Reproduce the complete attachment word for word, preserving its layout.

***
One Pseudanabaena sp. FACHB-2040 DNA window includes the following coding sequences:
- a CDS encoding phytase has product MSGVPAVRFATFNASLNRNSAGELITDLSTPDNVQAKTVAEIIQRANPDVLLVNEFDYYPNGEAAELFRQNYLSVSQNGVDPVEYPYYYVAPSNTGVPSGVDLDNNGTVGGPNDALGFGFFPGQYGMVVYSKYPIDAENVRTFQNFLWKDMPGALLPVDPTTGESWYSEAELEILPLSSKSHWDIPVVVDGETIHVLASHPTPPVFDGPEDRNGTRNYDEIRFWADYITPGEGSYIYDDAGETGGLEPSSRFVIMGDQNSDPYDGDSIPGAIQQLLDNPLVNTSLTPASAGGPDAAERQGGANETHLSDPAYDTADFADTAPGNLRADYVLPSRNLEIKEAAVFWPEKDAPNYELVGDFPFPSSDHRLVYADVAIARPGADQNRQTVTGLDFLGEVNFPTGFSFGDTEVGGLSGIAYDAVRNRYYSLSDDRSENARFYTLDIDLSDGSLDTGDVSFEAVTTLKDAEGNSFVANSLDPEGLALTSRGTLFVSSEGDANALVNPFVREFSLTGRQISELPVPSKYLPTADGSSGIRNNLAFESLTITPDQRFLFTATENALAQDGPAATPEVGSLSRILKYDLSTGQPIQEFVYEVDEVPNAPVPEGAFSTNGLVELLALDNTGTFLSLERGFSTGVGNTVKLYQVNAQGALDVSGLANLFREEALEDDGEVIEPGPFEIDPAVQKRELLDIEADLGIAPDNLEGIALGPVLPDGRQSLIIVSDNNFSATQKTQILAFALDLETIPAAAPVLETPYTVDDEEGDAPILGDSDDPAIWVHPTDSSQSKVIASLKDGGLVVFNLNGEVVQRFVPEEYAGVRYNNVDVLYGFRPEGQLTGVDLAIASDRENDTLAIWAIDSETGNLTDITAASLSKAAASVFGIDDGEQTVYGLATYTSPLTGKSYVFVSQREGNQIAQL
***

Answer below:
One Pseudanabaena sp. FACHB-2040 DNA window includes the following coding sequences:
- a CDS encoding phytase has product MSGVPAVRFATFNASLNRNSAGELITDLSTPDNVQAKTVAEIIQRANPDVLLVNEFDYYPNGEAAELFRQNYLSVSQNGVDPVEYPYYYVAPSNTGVPSGVDLDNNGTVGGPNDALGFGFFPGQYGMVVYSKYPIDAENVRTFQNFLWKDMPGALLPVDPTTGESWYSEAELEILPLSSKSHWDIPVVVDGETIHVLASHPTPPVFDGPEDRNGTRNYDEIRFWADYITPGEGSYIYDDAGETGGLEPSSRFVIMGDQNSDPYDGDSIPGAIQQLLDNPLVNTSLTPASAGGPDAAERQGGANETHLSDPAYDTADFADTAPGNLRADYVLPSRNLEIKEAAVFWPEKDAPNYELVGDFPFPSSDHRLVYADVAIARPGADQNRQTVTGLDFLGEVNFPTGFSFGDTEVGGLSGIAYDAVRNRYYSLSDDRSENARFYTLDIDLSDGSLDTGDVSFEAVTTLKDAEGNSFVANSLDPEGLALTSRGTLFVSSEGDANALVNPFVREFSLTGRQISELPVPSKYLPTADGSSGIRNNLAFESLTITPDQRFLFTATENALAQDGPAATPEVGSLSRILKYDLSTGQPIQEFVYEVDEVPNAPVPEGAFSTNGLVELLALDNTGTFLSLERGFSTGVGNTVKLYQVNAQGALDVSGLANLFREEALEDDGEVIEPGPFEIDPAVQKRELLDIEADLGIAPDNLEGIALGPVLPDGRQSLIIVSDNNFSATQKTQILAFALDLETIPAAAPVLETPYTVDDEEGDAPILGDSDDPAIWVHPTDSSQSKVIASLKDGGLVVFNLNGEVVQRFVPEEYAGVRYNNVDVLYGFRPEGQLTGVDLAIASDRENDTLAIWAIDSETGNLTDITAASLSKAAASVFGIDDGEQTVYGLATYTSPLTGKSYVFVSQREGNQIAQL